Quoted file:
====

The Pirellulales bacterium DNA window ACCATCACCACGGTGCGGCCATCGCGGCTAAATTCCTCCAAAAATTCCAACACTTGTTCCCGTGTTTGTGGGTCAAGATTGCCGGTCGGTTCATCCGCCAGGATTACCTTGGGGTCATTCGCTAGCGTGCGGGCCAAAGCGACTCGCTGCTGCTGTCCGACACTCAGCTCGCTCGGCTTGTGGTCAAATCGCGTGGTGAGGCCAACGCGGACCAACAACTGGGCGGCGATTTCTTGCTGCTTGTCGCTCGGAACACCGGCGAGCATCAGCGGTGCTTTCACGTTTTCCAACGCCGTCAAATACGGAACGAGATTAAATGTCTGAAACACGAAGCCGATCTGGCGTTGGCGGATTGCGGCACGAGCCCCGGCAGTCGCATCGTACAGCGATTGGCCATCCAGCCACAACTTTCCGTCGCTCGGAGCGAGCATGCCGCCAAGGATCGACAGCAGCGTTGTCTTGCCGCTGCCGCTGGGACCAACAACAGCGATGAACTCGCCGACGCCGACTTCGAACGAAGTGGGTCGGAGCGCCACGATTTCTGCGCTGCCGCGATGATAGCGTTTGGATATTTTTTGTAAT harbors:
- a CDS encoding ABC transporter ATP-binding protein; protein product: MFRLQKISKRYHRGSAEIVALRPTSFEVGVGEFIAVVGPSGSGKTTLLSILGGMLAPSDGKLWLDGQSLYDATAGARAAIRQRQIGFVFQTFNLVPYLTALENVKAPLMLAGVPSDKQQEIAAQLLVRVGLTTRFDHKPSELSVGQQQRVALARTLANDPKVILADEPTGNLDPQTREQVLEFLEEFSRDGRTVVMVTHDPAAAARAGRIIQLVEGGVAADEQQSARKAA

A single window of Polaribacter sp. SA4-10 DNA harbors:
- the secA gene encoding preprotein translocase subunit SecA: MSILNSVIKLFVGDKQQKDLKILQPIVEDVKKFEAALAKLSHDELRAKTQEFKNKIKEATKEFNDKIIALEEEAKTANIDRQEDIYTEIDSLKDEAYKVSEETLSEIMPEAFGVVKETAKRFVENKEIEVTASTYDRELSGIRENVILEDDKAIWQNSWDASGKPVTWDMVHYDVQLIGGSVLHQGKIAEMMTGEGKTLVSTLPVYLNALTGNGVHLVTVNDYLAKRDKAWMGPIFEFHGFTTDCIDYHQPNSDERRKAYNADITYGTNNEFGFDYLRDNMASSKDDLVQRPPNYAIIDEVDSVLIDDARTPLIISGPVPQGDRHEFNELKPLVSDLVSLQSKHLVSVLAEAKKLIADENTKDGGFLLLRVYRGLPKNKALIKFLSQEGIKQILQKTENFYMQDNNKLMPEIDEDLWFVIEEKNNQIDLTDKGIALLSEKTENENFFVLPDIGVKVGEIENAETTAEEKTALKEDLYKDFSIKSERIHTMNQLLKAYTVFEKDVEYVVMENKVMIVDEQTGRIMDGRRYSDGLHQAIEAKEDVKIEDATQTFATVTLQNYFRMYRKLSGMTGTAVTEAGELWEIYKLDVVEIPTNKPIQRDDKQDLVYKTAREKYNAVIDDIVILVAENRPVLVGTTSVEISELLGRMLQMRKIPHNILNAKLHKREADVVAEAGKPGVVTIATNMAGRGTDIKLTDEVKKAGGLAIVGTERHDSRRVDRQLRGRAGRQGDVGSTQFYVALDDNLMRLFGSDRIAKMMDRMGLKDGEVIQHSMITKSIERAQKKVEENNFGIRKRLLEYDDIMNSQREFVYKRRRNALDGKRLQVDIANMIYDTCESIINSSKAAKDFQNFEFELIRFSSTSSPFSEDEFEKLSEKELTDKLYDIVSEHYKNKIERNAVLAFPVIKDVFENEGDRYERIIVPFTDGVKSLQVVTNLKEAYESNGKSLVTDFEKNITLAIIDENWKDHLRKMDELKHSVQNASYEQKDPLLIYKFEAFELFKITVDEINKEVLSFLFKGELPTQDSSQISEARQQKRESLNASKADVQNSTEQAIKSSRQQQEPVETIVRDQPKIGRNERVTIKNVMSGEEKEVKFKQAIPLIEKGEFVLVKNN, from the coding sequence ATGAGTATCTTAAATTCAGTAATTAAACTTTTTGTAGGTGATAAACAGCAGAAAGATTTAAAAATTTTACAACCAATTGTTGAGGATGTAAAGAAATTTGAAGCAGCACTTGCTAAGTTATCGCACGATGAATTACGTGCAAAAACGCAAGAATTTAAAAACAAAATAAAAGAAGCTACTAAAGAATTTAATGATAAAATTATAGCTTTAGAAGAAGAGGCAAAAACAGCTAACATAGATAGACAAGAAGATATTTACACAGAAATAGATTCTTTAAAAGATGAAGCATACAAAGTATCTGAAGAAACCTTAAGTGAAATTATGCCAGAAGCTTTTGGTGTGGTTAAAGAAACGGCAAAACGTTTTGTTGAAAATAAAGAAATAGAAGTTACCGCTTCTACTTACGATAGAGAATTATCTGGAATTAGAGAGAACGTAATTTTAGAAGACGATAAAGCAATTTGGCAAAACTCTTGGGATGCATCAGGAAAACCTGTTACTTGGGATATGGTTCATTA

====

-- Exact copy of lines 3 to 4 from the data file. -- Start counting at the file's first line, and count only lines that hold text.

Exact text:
A single window of Polaribacter sp. SA4-10 DNA harbors:
- the secA gene encoding preprotein translocase subunit SecA: MSILNSVIKLFVGDKQQKDLKILQPIVEDVKKFEAALAKLSHDELRAKTQEFKNKIKEATKEFNDKIIALEEEAKTANIDRQEDIYTEIDSLKDEAYKVSEETLSEIMPEAFGVVKETAKRFVENKEIEVTASTYDRELSGIRENVILEDDKAIWQNSWDASGKPVTWDMVHYDVQLIGGSVLHQGKIAEMMTGEGKTLVSTLPVYLNALTGNGVHLVTVNDYLAKRDKAWMGPIFEFHGFTTDCIDYHQPNSDERRKAYNADITYGTNNEFGFDYLRDNMASSKDDLVQRPPNYAIIDEVDSVLIDDARTPLIISGPVPQGDRHEFNELKPLVSDLVSLQSKHLVSVLAEAKKLIADENTKDGGFLLLRVYRGLPKNKALIKFLSQEGIKQILQKTENFYMQDNNKLMPEIDEDLWFVIEEKNNQIDLTDKGIALLSEKTENENFFVLPDIGVKVGEIENAETTAEEKTALKEDLYKDFSIKSERIHTMNQLLKAYTVFEKDVEYVVMENKVMIVDEQTGRIMDGRRYSDGLHQAIEAKEDVKIEDATQTFATVTLQNYFRMYRKLSGMTGTAVTEAGELWEIYKLDVVEIPTNKPIQRDDKQDLVYKTAREKYNAVIDDIVILVAENRPVLVGTTSVEISELLGRMLQMRKIPHNILNAKLHKREADVVAEAGKPGVVTIATNMAGRGTDIKLTDEVKKAGGLAIVGTERHDSRRVDRQLRGRAGRQGDVGSTQFYVALDDNLMRLFGSDRIAKMMDRMGLKDGEVIQHSMITKSIERAQKKVEENNFGIRKRLLEYDDIMNSQREFVYKRRRNALDGKRLQVDIANMIYDTCESIINSSKAAKDFQNFEFELIRFSSTSSPFSEDEFEKLSEKELTDKLYDIVSEHYKNKIERNAVLAFPVIKDVFENEGDRYERIIVPFTDGVKSLQVVTNLKEAYESNGKSLVTDFEKNITLAIIDENWKDHLRKMDELKHSVQNASYEQKDPLLIYKFEAFELFKITVDEINKEVLSFLFKGELPTQDSSQISEARQQKRESLNASKADVQNSTEQAIKSSRQQQEPVETIVRDQPKIGRNERVTIKNVMSGEEKEVKFKQAIPLIEKGEFVLVKNN, from the coding sequence ATGAGTATCTTAAATTCAGTAATTAAACTTTTTGTAGGTGATAAACAGCAGAAAGATTTAAAAATTTTACAACCAATTGTTGAGGATGTAAAGAAATTTGAAGCAGCACTTGCTAAGTTATCGCACGATGAATTACGTGCAAAAACGCAAGAATTTAAAAACAAAATAAAAGAAGCTACTAAAGAATTTAATGATAAAATTATAGCTTTAGAAGAAGAGGCAAAAACAGCTAACATAGATAGACAAGAAGATATTTACACAGAAATAGATTCTTTAAAAGATGAAGCATACAAAGTATCTGAAGAAACCTTAAGTGAAATTATGCCAGAAGCTTTTGGTGTGGTTAAAGAAACGGCAAAACGTTTTGTTGAAAATAAAGAAATAGAAGTTACCGCTTCTACTTACGATAGAGAATTATCTGGAATTAGAGAGAACGTAATTTTAGAAGACGATAAAGCAATTTGGCAAAACTCTTGGGATGCATCAGGAAAACCTGTTACTTGGGATATGGTTCATTA